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HLS-5100 Protecting the Homeland: Balancing Security and Liberty

This course will examine the development of various situations that have evolved since the day of the terrorists' attacks, on New York City and Washington, D.C., on Sept. 11, 2001. Since that day, the events which transpired have been seen to have made many Americans feel more vulnerable than ever before. After the events of that day, the United States Congress quickly enacted the USA PATRIOT Act, which permitted a number of extraordinary and unprecedented changes to civil liberties without judicial oversight. This course will examine the USA PATRIOT Act, along with the wars in Afghanistan and Iraq, which were initiated by the events of 9/11. This course will allow students the opportunity to examine and understand why the government and the public began to question and scrutinize the country's intelligence mechanisms, and national security structure and procedures. During this course there will an opportunity to examine the creation, development, and organizational structure of the Department of Homeland Security (DHS). As part of the examination of DHS, there will be opportunities to also examine entities such as the Transportation Safety Administration (TSA), which was established after 9/11. This course will also examine other developments including the detention and torture of "enemy combatants" in Iraq and Guantanamo Bay, Cuba, and consider whether the nation's security needs justify the consequent restrictions on our freedoms.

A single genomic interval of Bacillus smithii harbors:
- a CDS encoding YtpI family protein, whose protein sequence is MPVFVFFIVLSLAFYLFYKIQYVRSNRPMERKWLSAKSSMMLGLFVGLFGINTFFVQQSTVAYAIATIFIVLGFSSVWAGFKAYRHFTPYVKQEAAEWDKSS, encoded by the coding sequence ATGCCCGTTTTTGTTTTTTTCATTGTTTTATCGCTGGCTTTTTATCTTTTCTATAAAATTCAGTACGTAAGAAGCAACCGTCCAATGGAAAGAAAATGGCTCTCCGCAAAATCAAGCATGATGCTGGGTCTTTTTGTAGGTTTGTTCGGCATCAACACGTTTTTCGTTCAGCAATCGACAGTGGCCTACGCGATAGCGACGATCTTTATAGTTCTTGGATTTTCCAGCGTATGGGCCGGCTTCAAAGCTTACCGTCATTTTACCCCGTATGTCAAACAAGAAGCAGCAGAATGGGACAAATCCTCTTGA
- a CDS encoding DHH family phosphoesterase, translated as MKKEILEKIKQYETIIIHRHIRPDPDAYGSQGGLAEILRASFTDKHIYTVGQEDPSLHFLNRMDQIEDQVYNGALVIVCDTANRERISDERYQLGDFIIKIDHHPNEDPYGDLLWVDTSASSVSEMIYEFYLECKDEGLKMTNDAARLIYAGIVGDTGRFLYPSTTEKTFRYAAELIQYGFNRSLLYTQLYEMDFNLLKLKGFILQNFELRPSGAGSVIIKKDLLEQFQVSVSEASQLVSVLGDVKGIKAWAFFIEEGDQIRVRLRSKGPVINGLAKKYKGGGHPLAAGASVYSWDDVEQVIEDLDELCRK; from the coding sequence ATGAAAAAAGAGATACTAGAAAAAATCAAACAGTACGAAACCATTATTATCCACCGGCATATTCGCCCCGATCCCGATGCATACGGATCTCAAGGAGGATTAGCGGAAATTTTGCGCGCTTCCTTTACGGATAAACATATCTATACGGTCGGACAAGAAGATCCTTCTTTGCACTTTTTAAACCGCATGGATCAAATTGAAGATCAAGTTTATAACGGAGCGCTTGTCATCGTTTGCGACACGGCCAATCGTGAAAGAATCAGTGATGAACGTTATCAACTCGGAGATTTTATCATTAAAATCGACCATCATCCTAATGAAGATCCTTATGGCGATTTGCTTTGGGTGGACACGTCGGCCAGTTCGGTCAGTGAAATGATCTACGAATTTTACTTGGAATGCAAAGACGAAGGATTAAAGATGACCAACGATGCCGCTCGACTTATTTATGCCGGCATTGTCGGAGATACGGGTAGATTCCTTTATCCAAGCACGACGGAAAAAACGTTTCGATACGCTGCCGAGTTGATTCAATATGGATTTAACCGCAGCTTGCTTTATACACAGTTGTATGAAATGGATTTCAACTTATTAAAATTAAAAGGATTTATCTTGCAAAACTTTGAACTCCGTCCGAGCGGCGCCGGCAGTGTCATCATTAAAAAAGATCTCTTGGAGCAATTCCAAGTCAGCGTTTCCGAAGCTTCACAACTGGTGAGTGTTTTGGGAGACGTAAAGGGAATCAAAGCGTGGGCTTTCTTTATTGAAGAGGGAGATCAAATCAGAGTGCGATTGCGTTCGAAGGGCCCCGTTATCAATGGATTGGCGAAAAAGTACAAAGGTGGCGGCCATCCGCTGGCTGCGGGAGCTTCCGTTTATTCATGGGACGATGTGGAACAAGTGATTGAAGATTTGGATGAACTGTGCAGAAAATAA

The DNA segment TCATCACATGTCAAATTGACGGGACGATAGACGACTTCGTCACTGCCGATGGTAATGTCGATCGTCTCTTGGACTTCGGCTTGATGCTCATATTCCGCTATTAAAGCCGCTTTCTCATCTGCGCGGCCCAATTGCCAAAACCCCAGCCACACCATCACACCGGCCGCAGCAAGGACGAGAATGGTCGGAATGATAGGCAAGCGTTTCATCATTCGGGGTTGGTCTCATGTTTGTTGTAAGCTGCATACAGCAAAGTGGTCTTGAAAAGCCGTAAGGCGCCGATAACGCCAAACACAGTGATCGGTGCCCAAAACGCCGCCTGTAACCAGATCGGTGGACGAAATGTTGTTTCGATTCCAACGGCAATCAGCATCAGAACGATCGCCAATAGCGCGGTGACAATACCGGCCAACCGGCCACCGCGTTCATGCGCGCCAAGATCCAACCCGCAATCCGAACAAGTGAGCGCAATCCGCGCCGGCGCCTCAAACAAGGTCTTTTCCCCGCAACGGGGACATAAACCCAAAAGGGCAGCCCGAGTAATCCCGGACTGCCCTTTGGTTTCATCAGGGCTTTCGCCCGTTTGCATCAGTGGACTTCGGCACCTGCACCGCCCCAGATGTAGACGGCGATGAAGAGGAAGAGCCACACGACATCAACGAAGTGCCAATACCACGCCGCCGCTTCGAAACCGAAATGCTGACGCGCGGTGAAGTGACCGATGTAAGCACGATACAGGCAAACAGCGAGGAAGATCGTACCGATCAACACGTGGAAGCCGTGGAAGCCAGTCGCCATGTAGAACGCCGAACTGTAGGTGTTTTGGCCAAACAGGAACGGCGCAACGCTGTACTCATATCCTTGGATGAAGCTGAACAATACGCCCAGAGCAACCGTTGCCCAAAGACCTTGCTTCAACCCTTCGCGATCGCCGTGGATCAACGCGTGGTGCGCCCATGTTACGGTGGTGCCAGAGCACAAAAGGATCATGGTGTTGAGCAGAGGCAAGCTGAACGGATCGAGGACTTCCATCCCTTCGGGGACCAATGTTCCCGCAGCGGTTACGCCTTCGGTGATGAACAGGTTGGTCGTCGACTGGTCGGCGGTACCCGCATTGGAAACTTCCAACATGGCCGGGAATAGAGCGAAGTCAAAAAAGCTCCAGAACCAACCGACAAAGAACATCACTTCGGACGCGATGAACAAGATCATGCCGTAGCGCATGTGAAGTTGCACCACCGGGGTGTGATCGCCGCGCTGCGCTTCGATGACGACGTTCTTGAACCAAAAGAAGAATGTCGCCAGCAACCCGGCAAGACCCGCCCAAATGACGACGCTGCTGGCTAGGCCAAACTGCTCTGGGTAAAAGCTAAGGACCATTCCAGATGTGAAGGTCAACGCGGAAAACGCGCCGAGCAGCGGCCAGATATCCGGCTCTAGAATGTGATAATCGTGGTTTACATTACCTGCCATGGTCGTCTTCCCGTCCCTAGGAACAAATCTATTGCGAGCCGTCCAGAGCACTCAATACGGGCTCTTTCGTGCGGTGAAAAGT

Credits: 3

Offered in May 2024

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(Please visit the University bookstore to view the correct materials for each course by semester as the contents of the actual online syllabus may differ from the preview due to updates or revisions)